Thursday, June 5, 2008

Oboe Debut!


Remember when I was debating whether or not to play publicly with my chamber group of beginner musicians?

Well, I missed that first opportunity because of my call schedule, but tonight's the night. Tonight we've invited family and close friends to hear us play


Symphony #18 in F major K. 130, First Movement, by Mozart;
Aase's Death and Anitra's Dance by Grieg; and the
Agrippina Overture by Handel


Our little chamber orchestra has stopped calling our more "public" playing events "concerts." We now call them "open rehearsals," because we are soooooo un-rehearsed, and such relative beginners at our instruments, that it's not unusual for us to have to stop in the middle of a piece and start over from a particular measure.

By musician standards, we are pretty darn bad. But we are all having a BLAST - so, so what if we're the WWO, the World's Worst Orchestra? At least we're participating, learning, and having a wonderful time together! :)

***

(Photo credit: "Cocktail by Candlelight" by Mike Gifford)

Well, I did it! I played the oboe in a group in front of other people, and I'm still alive!

Usually on performance days I have the show on my mind all day, not in the foreground but rather as a backdrop to my thoughts and activities as I go about doing ordinary things like fixing lunch and running errands. And usually I am nervous...just nervous enough to be a little uncomfortable all day long. But today I felt pretty much fine until right before the appointed time. In fact, I was excited, and I had the music playing in my head off and on in little snatches. Once I got to the auditorium and started warming up with the others, and playing around on Perelandra (my oboe), even the nerves calmed down some. My cheering section consisted of my husband, children, father-in-law, and oboe teacher, who also instructs the group's principal oboist (he has visited here as fellowkyokostudent - and he played wonderfully tonight).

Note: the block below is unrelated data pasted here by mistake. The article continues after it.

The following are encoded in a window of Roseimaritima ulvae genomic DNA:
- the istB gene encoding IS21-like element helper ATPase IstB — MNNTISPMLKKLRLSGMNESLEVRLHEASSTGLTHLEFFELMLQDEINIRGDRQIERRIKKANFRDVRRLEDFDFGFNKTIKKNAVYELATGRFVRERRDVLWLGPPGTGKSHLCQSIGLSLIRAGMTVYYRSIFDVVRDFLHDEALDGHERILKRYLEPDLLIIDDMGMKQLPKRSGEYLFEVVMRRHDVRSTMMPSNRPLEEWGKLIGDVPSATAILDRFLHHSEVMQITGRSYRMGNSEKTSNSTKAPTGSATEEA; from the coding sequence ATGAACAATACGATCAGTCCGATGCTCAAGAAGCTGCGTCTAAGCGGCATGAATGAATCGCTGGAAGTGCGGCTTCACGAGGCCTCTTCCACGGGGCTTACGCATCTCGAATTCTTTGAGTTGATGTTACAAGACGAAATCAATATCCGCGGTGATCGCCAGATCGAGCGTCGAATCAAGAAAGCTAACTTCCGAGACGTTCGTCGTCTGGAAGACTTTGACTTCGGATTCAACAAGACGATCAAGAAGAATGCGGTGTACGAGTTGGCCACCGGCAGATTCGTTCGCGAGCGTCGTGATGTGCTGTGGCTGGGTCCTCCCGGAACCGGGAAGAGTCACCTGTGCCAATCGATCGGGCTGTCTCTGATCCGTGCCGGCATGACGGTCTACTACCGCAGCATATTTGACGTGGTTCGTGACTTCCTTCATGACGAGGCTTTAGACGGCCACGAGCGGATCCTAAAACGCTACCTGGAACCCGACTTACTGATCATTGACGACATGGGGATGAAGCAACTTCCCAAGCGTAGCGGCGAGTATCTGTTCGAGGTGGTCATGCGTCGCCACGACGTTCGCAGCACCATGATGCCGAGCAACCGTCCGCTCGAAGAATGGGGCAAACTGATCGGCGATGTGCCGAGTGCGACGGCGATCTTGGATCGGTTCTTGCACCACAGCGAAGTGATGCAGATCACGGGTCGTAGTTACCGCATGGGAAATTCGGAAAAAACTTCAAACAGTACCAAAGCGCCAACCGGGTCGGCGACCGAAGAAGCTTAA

How do "real" musicians, dancers, and actors feel on the morning or afternoon before they have to go on stage? Does it become routine, just another day on the job, or is there always a little undercurrent of excitement there? Does everyone have special rituals or superstitions - a "lucky" or "unlucky" article of clothing, a way of packing up an instrument? There's a doctor at St. Boonie's who refuses to go into O.R. #9 because he feels it's "The Room of Doom..."

I have to thank Anali for posting a recipe for "Obama Celebration Cake." I made it today for the after-party, substituting zucchini for the bananas and Grand Marnier liqueur for the Southern comfort. It came out super-moist and made for a festive end to a happy evening. Next time I think I'll add even more chocolate...



5 comments:

rlbates said...

Good for you T!

Michael Leddy said...

As a musician who's mostly in the closet, it took me a long time to realize that playing for people is not a test. As a student of mine added, it's a confirmation. Seems so obvious, but it took me so long to realize! The more you play for people, the funner it gets.

Elaine Fine said...

I played a concert last night with a harpist who was so excited back stage that she jumped up and down. Eventually performing becomes something you really look forward to because it is a "playthrough" that somehow really matters.

I used to spend my pre-performance days trying to get rid of excess energy. I remember even sewing a dress or something on the day of a recital back in my flute days. Now I make sure to get my "routine" of scales and exercises in, make sure I know what to expect in tricky passages, connect emotionally with the people I'm playing with before the performance, and try to spend the performance enjoying myself as much as possible.

I wished that the Ravel Introduction and Allegro that I played last night with my bouncing harpist friend would never end. I just can't wait for the next time I get to play with her.

By the way, the guy who made the comment above my comment is my husband!

Thanks for the Obama victory cake. I have to make one (or two) of those.

T. said...

Thanks, everybody!

And to Michael and Elaine - you guys are an amazing, talented couple! I found Orange Crate Art (Michael's blog) through Musical Assumptions (Elaine's blog) and absolutely love both!

Anali's cake is lactose-free and vegetarian, and she was wondering if eliminating the eggs would make it vegan...It seems to work nicely with either bananas or zucchini. Even my meat-and-potatoes husband enjoyed it, saying, "Wow, it's even yummier the next day!" :)

Anali said...

Congratulations on your performance! And your cake looks beautiful! Love the adaptation!